As Facebook’s popularity and user base grows, Facebook puts its users at greater risk of identity theft and other crimes, and poses serious threats to its users privacy.
Joan Goodchild, senior editor of CSO (Chief Security Officer) Online says that Facebook’s 400 million users are not protected from prying eyes, scammers and unwanted marketers. She says your privacy may be at far greater risk of being violated than you know when you log into Facebook due to security gaffes or marketing efforts by the company.
Facebook has been coming under fire lately. 15 privacy and consumer protections organizations filed complaints with the Federal Trade Commission, charging, among other things, manipulation of privacy settings to make users’ personal information available for commercial use.
In a major security breach, some Facebook users found their private chats were accessible to everyone on their contact list, causing many to wonder just how secure Facebook really is.
Goodchild summed up Facebook’s security as not very good, highlighting five serious Facebook flaws:
• Information is being shared with third parties
• Privacy settings revert to a less safe default mode after each redesign
• Facebook ads may contain malware
• A Users real friends unknowingly make them vulnerable
• Scammers are creating fake profiles
Facebook Security Holes Found on a Regular Basis
Security holes are found in Facebook on a regular basis, so it’s not as secure as people think.
The Internet Crime Complaint Center says that internet-related crimes lost $559 million in 2009, up 110 percent from the previous year.
Users carelessly using Facebook are looking at the potential for identity theft or worse if they’re sharing information with a dangerous person they actually think is a ‘friend.’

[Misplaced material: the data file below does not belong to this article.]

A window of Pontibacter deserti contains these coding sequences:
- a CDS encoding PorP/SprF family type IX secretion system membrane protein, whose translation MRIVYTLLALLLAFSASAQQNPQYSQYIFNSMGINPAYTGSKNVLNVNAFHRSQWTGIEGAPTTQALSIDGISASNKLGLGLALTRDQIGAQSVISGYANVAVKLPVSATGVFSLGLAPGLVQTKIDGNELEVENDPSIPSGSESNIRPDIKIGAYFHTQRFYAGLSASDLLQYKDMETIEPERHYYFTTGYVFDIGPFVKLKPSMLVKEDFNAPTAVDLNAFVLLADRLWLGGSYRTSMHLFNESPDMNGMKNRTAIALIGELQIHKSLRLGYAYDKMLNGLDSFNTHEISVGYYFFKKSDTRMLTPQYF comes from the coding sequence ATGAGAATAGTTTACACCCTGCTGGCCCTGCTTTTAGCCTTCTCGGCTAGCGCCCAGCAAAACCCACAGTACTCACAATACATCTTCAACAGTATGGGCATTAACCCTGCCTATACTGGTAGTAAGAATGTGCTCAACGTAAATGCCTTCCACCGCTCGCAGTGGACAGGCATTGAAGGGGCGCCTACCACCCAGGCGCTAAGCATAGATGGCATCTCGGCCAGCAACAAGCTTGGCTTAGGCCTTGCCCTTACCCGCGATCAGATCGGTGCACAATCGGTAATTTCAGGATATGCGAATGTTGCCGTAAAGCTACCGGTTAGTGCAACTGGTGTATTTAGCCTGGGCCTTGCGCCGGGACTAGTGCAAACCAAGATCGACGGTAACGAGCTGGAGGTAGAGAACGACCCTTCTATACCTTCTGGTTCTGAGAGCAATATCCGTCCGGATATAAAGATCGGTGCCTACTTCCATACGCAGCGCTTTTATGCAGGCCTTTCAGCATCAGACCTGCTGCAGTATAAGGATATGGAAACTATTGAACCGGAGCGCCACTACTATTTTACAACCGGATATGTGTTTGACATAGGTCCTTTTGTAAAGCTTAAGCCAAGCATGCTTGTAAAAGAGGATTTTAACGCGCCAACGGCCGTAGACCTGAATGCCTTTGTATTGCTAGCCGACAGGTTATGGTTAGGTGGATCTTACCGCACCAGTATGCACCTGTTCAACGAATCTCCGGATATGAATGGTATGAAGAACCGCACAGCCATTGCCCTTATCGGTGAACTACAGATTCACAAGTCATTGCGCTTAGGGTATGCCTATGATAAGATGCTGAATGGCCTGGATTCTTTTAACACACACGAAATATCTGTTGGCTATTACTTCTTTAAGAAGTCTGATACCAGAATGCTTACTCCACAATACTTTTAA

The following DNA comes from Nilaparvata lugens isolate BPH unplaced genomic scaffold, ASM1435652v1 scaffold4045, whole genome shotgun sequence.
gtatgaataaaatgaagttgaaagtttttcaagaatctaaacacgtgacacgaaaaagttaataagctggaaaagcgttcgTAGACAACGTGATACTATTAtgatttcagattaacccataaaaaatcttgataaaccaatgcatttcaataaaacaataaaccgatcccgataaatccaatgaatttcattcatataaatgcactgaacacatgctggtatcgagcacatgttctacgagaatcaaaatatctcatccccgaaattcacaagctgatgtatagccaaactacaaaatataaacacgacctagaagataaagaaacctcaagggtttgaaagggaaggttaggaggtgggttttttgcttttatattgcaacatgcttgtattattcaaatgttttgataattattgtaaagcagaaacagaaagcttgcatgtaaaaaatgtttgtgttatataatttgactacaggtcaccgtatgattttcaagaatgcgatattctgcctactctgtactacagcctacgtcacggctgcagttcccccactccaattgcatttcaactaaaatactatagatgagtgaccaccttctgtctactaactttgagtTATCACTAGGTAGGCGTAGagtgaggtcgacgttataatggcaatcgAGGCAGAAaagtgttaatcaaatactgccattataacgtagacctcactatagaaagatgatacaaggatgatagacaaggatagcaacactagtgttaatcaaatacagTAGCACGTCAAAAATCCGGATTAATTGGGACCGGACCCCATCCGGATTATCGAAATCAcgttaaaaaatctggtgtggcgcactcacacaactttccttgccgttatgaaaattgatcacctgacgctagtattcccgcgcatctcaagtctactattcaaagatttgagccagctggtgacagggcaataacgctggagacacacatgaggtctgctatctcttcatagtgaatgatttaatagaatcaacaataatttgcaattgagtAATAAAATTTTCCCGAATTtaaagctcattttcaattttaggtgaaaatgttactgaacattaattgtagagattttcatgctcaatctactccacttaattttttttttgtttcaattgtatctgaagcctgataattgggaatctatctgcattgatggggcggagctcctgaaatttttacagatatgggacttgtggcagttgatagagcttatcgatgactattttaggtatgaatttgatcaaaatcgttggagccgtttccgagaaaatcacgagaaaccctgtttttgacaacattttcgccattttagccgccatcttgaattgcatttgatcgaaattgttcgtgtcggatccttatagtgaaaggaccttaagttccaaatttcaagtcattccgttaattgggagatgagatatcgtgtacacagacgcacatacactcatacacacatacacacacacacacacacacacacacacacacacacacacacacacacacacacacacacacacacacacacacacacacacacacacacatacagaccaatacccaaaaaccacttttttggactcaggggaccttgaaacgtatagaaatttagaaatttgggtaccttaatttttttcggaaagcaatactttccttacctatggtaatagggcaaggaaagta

TechCrunch found a security hole in Facebook that made it possible for users to read their friends’ private chats — without their friends even knowing about it. That flaw has since been patched, but it’s unknown how long that flaw existed.
Facebook is constantly under attack from hackers trying to spam its 400 million users, harvest their data, or run other scams.
Facebook Users Really Have No Privacy
Facebook users really don’t have much privacy on Facebook as there are all kinds of ways third parties can access information about them.
For example, when Facebook users play its games such as Farmville, or take its popular quizzes, users authorize an application to be downloaded to their profile giving information to third parties about them without their permission. Most Facebook users don’t know that.
Facebook shares information about its users with third parties through Open Graph. Open Graph shares information in a Facebook users profile with all kinds of third parties such as advertisers, so they have a better idea of the users interests and what the user is discussing, to ‘make it a more personal experience.’
It’s in Facebook’s best interest to get its users to share as much info about themselves as possible so they can share its users information with advertisers and make more money.
Every time Facebook redesigns its site — a few times a year — it resets the users privacy settings back to a default in which all the users information is made public. It’s up to the user to check the privacy settings and decide what information to share and what information not to share.
Facebook Redesigns Reset Its Users Privacy Settings
Facebook doesn’t always notify its users about the changes, or that they’re privacy settings have been set back to the default of sharing information with everyone. Facebook just notifies its users that the site has been redesigned.
Facebook friends can also make users vulnerable. If someone’s Facebook friend has a weak password or their profile is hacked, he or she can now send their friends malware.
Ads on Facebook are not always screened. As a result, a Facebook user could get an ad in their profile that has malicious code in it. Be wary of any online ads you come across.
Having too many friends on Facebook can be dangerous. A study done last year concluded that 40 percent of all Facebook profiles are fake, having been set up by bots or imposters. If a user has 500 friends, it’s likely that a percentage of those people are sharing a lot of information about that user.
Be aware of what information you put in your Facebook profile. If it’s information you don’t want to share, don’t put it online. Once it’s online, it’s virtually impossible to control. Users should pay attention to what they say and do online. It can reportedly come back to haunt you if you’re not careful.
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